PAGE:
This book didn’t really work for me. TvTropes cites the film adaptation as “adaptation decay”, but I disagree. I actually think that the movie used the concept better.
While the general premise is the same, the two vary drastically in tone. The movie was about over the top action where as this is more akin to The Fugitive, where the main character is essentially on the run from the law.
I don’t see the appeal of this iteration of the show. In the film, it all took place in an enclosed space, allowing the viewer to watch the contestants attempt to hide from the hunters, who were these over the top, larger than life characters. Here, the contestants can go anywhere in the world, although they have to do it discreetly; and the hunters are just men in suits. All the viewers really get is a couple of thirty second vlogs from Richards and then the rest of the show is just. . . posturing.
Another problem lies with Richards himself, as he’s kind of a tool. By kind of a tool, I of course mean that he is one. Looking at his last name, this should come as a surprise to no one as that trait seems to run in the family. Still, it’s not exactly what you look for in a protagonist.
Even the fact that he’s fighting to save his daughter doesn’t do much to build sympathy. For one thing, we never actually see her, which makes her a total macguffin. You might think that this makes the story one that showcases the strength of a father’s love or something to that effect, but the book makes it clear that every contestant on these shows has a similar story. If his was somehow greater than the others to the point where it gave him that extra push, we don’t see it.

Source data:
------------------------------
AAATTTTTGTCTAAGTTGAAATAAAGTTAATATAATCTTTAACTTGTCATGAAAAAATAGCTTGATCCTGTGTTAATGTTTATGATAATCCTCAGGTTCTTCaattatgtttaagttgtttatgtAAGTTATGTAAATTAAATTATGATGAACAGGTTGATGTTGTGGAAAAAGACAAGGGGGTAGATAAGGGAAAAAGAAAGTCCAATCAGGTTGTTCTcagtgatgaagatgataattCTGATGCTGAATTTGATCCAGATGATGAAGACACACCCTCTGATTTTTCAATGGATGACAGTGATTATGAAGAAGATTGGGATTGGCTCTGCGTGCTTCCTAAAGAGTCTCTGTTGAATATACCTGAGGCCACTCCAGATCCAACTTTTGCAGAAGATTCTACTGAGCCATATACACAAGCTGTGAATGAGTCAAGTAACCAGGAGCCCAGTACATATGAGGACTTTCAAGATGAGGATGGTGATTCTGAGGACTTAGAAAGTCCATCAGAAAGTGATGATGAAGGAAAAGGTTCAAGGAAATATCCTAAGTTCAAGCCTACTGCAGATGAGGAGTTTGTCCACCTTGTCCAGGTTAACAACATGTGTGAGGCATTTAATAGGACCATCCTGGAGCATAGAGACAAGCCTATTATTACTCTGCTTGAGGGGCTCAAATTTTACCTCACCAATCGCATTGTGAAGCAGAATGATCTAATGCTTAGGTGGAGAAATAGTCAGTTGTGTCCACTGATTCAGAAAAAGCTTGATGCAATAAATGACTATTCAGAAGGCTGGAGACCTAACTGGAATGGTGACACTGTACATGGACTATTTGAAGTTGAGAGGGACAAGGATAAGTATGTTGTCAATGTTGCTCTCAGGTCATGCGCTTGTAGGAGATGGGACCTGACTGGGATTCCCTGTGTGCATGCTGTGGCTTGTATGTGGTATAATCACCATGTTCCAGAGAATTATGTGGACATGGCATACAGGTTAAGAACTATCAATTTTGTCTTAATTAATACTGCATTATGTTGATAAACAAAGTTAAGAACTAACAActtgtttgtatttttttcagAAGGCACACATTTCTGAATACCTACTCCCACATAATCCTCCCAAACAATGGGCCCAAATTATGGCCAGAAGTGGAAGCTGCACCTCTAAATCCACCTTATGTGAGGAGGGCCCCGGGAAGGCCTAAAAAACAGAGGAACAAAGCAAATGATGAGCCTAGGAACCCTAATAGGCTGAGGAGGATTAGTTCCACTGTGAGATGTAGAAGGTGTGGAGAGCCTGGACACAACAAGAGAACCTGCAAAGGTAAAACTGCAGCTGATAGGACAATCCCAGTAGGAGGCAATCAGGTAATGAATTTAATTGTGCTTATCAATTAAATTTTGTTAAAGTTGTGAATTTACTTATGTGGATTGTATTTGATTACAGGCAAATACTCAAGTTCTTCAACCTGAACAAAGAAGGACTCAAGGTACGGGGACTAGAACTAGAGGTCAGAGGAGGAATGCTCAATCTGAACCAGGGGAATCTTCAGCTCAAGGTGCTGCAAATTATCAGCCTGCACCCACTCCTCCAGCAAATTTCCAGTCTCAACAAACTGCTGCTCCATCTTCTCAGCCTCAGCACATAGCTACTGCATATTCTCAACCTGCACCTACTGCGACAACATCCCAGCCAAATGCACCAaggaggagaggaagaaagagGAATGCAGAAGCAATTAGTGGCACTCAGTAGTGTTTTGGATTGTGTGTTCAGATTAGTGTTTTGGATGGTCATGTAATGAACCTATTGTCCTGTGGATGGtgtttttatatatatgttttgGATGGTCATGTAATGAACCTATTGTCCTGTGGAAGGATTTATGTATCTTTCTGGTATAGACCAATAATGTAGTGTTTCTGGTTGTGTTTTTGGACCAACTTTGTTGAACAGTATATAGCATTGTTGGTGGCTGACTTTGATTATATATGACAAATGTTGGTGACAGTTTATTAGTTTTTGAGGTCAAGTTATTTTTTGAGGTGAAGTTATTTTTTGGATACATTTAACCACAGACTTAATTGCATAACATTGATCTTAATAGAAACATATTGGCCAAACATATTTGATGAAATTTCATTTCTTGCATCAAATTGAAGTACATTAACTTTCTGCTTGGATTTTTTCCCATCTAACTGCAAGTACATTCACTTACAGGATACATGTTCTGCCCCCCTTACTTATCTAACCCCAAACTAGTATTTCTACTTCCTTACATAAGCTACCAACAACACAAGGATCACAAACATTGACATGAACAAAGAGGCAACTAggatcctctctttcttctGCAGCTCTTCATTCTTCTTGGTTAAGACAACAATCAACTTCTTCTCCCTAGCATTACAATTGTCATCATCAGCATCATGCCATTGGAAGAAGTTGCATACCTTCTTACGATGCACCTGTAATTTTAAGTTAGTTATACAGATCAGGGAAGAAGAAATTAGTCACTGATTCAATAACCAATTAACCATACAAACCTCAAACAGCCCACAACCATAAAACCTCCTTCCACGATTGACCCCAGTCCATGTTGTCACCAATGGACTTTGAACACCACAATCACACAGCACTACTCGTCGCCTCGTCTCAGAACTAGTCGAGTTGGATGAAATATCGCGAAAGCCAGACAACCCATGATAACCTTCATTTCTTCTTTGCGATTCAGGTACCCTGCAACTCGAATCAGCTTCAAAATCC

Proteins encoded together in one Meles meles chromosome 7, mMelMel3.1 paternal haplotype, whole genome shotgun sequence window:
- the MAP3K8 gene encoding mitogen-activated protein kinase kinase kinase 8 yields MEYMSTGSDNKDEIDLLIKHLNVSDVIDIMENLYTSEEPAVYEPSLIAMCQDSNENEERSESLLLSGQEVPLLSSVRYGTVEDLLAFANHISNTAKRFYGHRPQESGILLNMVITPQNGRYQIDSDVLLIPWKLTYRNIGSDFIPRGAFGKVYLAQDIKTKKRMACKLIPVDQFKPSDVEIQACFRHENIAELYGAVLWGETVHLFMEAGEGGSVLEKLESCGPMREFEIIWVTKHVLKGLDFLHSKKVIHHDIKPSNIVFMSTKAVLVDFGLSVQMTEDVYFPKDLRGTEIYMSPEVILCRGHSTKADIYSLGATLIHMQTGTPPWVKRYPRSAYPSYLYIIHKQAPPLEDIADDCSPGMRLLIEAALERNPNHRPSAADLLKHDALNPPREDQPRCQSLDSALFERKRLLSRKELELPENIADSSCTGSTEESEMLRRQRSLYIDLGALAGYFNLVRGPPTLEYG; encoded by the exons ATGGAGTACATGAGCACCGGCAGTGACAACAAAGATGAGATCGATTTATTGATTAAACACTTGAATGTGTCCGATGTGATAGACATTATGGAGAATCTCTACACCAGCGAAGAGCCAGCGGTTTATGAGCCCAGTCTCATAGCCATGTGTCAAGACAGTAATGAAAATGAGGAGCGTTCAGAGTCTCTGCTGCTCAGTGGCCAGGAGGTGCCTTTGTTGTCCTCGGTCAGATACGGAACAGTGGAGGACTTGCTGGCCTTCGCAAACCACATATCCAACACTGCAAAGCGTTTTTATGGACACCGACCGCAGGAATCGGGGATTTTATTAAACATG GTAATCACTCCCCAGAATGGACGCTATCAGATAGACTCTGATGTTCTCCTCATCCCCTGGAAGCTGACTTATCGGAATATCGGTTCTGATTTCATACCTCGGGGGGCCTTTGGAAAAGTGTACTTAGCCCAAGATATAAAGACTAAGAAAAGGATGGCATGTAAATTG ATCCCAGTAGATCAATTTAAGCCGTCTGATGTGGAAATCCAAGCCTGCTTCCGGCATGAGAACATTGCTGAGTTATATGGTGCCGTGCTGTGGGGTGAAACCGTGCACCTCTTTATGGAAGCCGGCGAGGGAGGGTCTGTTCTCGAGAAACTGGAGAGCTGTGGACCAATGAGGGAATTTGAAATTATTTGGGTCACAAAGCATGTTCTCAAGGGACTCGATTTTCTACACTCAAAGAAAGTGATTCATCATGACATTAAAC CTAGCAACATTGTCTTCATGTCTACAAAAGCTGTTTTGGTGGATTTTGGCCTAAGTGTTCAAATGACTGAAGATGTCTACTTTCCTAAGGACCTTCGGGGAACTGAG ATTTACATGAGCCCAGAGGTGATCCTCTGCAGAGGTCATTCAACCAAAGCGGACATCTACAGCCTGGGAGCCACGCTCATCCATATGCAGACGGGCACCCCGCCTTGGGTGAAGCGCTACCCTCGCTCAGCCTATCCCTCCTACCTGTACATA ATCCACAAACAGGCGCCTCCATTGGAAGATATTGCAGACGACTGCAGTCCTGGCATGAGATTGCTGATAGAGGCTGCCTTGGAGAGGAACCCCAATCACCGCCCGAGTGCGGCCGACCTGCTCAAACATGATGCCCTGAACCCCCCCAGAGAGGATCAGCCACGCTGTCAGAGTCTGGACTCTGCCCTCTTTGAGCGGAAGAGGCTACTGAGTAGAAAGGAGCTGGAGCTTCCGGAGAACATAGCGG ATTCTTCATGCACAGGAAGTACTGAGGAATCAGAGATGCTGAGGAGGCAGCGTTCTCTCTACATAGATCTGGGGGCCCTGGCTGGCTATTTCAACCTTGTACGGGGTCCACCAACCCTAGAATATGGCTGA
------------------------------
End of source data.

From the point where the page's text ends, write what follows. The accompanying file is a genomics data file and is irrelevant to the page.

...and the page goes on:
There’s also an oddly placed lesson on reading that comes up. After Ben’s taken in by some well read kids in the ghetto, they tell him that “free-vees” (basically, their television sets) are polluting the air. It basically results in a speech about how people need to turn the television off and read a book. The message itself is fine, I guess (though it’s not exactly lacking in subtlety), but it’s rather odd seeing as this is, ya know, a book. Aren’t you preaching to the choir at this point?
The mention of Derry was interesting. At first, it seemed like King wanted people to figure out that he was Bachman. Though at the same time, he could’ve been referring to the real town of Derry in New Hampshire. Even if he was, it still acts as a pretty good indicator that the two authors are one and the same.
The book is only two hundred pages, so you should be able to get through it in no time. King himself got through the book in no time, pumping out a manuscript in a week. Most people find the idea of writing a novel in a month daunting, but he pulled it off in a fourth of the amount of time. Even using King’s own work system of ten pages a day as a standard, he still finished this three times faster than he should’ve. That’s just nuts.
While I found several faults with the book, I didn’t hate it, I was just left underwhelmed. I might be in the minority on this one. There’s a chance that the book grabs you more than it did me, but the fact remains that it didn’t grab me.
But now we get to the real crux of King’s work. For next we’re going to get introduced to one Roland Deschain as he embarks on a quest to find the mysterious and legendary dark tower.